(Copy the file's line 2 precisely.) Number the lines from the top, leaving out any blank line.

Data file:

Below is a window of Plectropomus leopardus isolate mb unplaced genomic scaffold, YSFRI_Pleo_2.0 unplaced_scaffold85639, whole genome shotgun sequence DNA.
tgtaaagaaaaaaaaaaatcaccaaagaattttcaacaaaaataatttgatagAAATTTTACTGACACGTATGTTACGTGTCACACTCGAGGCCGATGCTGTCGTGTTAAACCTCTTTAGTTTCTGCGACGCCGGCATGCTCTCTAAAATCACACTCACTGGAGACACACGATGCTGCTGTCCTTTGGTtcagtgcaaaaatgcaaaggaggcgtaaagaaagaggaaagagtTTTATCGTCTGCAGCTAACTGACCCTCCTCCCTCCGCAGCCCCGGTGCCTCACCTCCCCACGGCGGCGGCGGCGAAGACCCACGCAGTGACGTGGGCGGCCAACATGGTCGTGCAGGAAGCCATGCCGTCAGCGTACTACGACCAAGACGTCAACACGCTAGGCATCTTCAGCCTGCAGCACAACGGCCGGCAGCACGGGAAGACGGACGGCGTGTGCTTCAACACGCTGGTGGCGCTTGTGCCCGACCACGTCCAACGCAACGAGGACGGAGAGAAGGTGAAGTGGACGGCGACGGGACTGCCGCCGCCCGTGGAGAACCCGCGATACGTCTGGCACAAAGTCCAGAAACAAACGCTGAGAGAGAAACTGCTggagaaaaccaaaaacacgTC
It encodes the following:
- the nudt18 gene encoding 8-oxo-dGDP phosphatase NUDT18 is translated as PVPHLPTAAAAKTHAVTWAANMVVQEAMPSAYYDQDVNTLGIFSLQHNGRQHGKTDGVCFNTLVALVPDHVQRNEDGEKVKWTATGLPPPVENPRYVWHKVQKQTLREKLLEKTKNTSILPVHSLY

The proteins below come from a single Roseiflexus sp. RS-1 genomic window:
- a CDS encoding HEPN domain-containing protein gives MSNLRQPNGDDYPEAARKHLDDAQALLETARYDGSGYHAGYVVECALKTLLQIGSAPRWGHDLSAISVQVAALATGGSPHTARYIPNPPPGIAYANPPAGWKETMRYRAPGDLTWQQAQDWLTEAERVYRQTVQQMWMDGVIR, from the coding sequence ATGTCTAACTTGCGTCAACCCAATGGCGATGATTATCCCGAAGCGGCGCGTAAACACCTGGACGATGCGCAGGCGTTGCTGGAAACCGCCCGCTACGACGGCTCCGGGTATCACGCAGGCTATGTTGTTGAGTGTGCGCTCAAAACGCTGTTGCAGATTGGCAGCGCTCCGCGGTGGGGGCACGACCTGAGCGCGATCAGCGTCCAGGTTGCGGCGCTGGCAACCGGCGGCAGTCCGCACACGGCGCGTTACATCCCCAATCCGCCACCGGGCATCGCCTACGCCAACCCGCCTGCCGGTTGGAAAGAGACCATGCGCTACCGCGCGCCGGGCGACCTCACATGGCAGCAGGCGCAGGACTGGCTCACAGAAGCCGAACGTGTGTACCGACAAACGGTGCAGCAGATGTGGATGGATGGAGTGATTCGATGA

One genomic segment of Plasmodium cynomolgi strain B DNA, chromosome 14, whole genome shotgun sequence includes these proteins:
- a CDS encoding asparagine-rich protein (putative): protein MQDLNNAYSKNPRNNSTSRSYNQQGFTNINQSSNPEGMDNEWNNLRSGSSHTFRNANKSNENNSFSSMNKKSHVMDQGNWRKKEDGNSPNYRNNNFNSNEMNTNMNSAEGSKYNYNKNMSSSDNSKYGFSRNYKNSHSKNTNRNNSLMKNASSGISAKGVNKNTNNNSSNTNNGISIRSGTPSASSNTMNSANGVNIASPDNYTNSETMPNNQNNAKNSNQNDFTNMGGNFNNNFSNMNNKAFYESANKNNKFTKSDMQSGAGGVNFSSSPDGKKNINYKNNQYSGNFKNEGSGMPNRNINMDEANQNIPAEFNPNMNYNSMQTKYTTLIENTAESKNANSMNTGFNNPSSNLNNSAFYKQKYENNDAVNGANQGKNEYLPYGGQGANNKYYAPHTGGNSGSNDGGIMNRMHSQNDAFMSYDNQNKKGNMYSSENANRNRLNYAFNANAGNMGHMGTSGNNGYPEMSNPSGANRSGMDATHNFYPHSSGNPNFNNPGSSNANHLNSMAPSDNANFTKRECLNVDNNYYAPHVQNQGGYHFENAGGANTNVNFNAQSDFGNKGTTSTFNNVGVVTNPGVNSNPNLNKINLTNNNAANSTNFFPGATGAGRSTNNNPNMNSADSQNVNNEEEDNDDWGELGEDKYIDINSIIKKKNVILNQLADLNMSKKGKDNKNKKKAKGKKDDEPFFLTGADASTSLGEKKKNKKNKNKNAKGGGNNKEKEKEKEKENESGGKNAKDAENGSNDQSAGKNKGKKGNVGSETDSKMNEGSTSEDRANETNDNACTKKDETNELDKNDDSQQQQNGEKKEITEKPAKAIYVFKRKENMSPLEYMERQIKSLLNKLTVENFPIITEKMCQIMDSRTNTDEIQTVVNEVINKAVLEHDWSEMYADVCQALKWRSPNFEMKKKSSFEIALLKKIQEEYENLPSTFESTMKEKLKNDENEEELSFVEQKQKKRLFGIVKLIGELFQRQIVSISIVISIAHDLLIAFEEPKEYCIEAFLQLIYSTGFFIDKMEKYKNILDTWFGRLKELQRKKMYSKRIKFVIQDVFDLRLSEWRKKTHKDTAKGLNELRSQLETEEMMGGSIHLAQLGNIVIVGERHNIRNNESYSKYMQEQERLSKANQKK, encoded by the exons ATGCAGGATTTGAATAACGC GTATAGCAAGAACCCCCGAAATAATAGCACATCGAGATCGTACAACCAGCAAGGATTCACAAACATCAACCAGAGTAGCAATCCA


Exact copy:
tgtaaagaaaaaaaaaaatcaccaaagaattttcaacaaaaataatttgatagAAATTTTACTGACACGTATGTTACGTGTCACACTCGAGGCCGATGCTGTCGTGTTAAACCTCTTTAGTTTCTGCGACGCCGGCATGCTCTCTAAAATCACACTCACTGGAGACACACGATGCTGCTGTCCTTTGGTtcagtgcaaaaatgcaaaggaggcgtaaagaaagaggaaagagtTTTATCGTCTGCAGCTAACTGACCCTCCTCCCTCCGCAGCCCCGGTGCCTCACCTCCCCACGGCGGCGGCGGCGAAGACCCACGCAGTGACGTGGGCGGCCAACATGGTCGTGCAGGAAGCCATGCCGTCAGCGTACTACGACCAAGACGTCAACACGCTAGGCATCTTCAGCCTGCAGCACAACGGCCGGCAGCACGGGAAGACGGACGGCGTGTGCTTCAACACGCTGGTGGCGCTTGTGCCCGACCACGTCCAACGCAACGAGGACGGAGAGAAGGTGAAGTGGACGGCGACGGGACTGCCGCCGCCCGTGGAGAACCCGCGATACGTCTGGCACAAAGTCCAGAAACAAACGCTGAGAGAGAAACTGCTggagaaaaccaaaaacacgTC